Alpine road drivers concern police

GRANT BRYANT
Last updated 05:00 14/07/2014

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Foreign drivers with no experience of alpine conditions are being kept under close watch by Queenstown police as a cold snap brings more snow to Southern Lakes ski fields.

Sergeant Kate Pirovano said there had been several instances of tourist drivers swinging wide over the centre line on the Crown Range, which was alarming for other drivers.

"We had one Australian from the Gold Coast who believed it was safe to swing right on to the other side of the road because he was unused to alpine roads or ice," she said.

"I got a call about his driving, encountered him as he was coming down the range, and turned around to follow him, and even with me behind him, he was getting well over the centre line.

He said he was used to the big wide roads and sunshine back home, and believed it was safe to be on the other side of the road if that side was clear of traffic.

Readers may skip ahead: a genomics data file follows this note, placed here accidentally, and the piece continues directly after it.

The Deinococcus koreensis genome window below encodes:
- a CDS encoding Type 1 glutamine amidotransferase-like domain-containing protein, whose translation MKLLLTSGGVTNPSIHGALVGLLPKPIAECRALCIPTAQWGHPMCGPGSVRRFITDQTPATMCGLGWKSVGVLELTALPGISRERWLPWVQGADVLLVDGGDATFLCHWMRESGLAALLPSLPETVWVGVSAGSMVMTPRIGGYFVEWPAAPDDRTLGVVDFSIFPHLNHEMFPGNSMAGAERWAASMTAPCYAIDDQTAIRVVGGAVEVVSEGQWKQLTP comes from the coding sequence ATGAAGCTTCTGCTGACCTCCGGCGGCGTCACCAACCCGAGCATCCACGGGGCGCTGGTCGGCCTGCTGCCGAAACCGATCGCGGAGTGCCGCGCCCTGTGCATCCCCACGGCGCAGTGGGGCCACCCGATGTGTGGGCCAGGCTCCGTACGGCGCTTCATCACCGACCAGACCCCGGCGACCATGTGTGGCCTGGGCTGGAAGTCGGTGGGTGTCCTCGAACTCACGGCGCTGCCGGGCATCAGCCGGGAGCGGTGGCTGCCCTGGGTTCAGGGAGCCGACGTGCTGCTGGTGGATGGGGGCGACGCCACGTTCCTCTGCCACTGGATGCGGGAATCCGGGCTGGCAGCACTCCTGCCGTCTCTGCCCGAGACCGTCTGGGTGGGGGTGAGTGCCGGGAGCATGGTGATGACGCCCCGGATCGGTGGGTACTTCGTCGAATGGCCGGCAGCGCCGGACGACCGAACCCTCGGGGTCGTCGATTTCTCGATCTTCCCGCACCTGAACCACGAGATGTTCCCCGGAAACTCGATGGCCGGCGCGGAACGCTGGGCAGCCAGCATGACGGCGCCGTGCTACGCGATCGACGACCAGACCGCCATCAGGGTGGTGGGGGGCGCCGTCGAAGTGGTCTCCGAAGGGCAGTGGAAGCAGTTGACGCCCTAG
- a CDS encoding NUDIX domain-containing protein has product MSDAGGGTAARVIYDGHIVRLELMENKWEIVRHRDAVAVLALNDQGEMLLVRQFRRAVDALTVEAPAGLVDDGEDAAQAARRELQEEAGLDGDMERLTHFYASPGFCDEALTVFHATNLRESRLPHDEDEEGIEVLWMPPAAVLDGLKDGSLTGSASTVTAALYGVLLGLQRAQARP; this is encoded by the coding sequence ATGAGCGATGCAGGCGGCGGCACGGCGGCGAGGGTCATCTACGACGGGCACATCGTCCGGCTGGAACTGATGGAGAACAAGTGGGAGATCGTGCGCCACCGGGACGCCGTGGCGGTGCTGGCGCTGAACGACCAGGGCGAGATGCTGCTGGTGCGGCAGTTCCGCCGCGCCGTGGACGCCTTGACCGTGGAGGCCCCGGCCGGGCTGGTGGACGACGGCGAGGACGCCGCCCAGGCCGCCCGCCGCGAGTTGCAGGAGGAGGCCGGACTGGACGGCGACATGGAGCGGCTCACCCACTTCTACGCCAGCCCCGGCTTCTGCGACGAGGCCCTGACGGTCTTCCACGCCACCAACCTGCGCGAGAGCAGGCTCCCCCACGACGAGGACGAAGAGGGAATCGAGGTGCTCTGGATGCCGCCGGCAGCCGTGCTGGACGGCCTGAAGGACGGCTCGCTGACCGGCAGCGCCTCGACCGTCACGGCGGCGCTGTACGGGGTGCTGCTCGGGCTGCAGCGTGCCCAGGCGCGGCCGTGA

New Zealand road rules were explained to the driver, and he was warned to stay left at all times.

Reports of other motorists doing the same has led Queenstown police to increase patrols on the Crown Range road, which leads to Wanaka and the popular Cardrona ski area.

"We were getting a lot of calls from concerned motorists, so we've upped patrols.

"Many of the drivers we're getting called about have no experience with ice, black ice, gravel, or using alpine routes, so we're there for driver education, but also to check for drink-driving or disqualified drivers, making sure vehicles are up to scratch with registrations and warrants."

Police were also warning New Zealand drivers heading to the mountains to get enough sleep, after a snow fan from Waimate fell asleep in his car on a Queenstown service station forecourt at 5pm on Friday.

"It looked like he must have left early, got a day on the mountain in, then been really tired afterwards," Pirovano said.

Fresh snow was falling on the Remarkables, Coronet Peak and Cardrona from late morning yesterday. The MetService predicted snow would fall on the Crown Range down to 500 metres.

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- The Southland Times

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